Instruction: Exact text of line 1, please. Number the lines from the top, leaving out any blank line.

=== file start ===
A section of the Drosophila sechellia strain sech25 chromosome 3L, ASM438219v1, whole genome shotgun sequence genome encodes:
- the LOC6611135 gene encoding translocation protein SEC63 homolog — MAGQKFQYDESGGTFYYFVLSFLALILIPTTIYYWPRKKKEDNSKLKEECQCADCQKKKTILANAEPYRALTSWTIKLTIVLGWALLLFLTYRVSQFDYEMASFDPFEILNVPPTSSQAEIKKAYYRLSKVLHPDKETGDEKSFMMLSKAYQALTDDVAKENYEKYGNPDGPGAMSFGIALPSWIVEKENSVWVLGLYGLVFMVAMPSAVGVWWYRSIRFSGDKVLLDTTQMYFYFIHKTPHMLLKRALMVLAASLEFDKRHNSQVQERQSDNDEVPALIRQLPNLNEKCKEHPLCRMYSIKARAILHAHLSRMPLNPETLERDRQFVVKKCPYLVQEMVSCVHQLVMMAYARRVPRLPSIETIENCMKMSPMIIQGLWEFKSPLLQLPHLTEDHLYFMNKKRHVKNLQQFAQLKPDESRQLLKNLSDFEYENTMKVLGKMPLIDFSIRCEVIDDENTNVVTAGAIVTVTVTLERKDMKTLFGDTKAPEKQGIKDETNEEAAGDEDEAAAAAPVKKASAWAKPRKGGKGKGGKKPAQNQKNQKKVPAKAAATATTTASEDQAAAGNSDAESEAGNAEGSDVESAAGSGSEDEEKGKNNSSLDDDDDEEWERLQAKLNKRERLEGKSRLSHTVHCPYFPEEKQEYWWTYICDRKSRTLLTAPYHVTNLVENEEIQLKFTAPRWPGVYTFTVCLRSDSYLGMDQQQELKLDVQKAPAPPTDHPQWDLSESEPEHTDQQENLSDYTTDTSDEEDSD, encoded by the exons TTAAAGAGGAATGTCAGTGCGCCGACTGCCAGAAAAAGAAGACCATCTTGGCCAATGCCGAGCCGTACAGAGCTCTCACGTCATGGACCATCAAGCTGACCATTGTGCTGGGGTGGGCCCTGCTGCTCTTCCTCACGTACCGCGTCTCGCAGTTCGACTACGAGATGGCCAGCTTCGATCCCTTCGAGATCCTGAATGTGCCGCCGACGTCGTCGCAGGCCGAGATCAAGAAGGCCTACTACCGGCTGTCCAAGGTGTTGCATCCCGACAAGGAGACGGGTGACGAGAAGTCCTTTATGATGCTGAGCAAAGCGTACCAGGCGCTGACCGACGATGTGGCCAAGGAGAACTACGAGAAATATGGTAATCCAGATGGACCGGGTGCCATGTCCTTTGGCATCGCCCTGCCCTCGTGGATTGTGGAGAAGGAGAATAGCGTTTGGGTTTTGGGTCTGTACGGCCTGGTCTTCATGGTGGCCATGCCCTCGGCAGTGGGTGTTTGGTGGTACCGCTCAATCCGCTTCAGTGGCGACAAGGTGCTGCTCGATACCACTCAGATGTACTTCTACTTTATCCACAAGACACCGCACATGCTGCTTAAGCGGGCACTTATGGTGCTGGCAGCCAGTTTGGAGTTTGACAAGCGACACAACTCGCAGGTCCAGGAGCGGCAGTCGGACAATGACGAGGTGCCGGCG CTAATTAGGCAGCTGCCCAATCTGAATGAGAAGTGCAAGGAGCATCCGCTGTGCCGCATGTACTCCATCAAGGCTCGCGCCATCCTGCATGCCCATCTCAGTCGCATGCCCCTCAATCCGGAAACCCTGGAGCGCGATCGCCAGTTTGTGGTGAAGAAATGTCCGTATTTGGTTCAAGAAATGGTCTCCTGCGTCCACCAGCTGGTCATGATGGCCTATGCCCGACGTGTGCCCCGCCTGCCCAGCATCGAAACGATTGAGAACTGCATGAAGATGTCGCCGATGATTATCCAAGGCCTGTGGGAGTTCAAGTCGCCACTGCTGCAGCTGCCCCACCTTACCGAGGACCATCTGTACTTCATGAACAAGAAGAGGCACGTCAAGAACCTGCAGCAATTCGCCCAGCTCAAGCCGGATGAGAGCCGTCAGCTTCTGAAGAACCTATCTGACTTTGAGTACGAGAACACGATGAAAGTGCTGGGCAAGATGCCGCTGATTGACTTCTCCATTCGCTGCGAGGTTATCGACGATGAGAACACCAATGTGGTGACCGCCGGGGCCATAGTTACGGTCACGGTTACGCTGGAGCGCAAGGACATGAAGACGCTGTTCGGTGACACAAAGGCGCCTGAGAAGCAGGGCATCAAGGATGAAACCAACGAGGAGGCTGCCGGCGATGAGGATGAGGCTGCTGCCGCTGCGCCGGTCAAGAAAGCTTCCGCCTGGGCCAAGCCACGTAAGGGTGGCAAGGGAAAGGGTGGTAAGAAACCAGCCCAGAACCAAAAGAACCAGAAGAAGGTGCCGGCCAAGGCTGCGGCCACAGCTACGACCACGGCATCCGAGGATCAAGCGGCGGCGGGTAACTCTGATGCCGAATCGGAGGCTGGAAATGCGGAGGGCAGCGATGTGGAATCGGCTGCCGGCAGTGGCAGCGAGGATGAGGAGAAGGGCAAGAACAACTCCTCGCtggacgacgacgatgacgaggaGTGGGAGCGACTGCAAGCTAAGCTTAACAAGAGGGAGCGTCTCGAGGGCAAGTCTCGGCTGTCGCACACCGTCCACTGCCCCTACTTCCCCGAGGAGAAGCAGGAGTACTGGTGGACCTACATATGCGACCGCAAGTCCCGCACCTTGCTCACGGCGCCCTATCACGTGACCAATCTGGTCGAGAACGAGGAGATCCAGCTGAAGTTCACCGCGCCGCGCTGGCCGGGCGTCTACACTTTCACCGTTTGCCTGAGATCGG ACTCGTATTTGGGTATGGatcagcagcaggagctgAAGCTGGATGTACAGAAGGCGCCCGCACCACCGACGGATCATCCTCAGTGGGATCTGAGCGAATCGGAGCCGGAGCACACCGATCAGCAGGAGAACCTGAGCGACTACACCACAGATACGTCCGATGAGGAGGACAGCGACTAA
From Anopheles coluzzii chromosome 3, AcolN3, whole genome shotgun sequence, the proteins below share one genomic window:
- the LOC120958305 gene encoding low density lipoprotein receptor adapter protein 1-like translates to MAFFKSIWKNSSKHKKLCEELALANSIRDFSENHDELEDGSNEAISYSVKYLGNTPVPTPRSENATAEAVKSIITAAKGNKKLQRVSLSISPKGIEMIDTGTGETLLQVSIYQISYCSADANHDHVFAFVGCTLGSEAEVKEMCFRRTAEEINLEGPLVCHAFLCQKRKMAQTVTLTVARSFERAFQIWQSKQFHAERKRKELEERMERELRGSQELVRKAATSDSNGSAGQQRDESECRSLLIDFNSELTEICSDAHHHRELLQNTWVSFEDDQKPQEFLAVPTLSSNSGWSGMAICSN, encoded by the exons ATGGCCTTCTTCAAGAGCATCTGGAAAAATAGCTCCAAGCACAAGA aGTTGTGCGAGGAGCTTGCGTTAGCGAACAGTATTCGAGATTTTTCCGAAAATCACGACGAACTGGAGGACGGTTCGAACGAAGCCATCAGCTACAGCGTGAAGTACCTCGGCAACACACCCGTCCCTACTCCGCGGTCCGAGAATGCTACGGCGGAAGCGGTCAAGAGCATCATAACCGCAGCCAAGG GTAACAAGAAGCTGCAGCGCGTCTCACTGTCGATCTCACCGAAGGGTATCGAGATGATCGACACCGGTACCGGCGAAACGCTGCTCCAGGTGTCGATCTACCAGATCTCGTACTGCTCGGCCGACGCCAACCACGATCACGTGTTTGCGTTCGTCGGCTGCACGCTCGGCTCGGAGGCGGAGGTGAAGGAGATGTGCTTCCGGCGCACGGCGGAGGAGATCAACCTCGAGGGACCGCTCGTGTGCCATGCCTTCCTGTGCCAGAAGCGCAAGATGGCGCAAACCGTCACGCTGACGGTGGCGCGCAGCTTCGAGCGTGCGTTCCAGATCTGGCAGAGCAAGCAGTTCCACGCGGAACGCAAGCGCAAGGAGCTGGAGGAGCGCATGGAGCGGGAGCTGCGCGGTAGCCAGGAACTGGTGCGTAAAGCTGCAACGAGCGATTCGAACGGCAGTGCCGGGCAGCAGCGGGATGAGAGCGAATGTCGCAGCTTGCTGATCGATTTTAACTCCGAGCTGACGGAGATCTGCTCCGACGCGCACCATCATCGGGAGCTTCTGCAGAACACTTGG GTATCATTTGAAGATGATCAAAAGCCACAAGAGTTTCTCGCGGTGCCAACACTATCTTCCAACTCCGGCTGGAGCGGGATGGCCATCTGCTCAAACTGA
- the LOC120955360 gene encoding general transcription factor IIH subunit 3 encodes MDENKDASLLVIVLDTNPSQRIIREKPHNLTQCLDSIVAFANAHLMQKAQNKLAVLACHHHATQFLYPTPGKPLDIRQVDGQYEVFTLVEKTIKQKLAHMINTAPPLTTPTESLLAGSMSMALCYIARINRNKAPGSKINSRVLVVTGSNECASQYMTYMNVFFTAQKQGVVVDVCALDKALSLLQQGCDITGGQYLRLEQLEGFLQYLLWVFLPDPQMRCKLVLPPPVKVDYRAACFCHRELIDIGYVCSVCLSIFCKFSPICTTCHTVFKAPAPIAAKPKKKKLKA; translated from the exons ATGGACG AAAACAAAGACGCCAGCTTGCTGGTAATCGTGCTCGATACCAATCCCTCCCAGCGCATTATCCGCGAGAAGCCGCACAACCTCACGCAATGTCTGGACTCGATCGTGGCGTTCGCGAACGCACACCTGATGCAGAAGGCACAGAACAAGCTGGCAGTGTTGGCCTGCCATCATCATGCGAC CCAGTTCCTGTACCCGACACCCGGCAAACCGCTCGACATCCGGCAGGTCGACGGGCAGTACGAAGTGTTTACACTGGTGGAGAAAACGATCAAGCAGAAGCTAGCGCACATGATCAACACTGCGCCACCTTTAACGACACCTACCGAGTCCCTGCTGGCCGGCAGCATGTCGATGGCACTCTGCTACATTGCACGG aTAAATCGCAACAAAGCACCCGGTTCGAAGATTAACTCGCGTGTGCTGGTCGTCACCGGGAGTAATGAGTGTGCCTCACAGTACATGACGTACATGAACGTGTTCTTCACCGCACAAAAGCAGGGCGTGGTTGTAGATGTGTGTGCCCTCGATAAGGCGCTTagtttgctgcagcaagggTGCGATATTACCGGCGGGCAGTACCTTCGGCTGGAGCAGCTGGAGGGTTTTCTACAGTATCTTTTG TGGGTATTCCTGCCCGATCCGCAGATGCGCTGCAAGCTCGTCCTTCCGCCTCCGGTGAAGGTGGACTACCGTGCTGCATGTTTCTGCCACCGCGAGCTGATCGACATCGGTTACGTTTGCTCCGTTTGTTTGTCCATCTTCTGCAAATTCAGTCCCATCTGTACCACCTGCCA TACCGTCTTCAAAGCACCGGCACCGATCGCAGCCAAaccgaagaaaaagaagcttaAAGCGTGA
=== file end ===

A section of the Drosophila sechellia strain sech25 chromosome 3L, ASM438219v1, whole genome shotgun sequence genome encodes: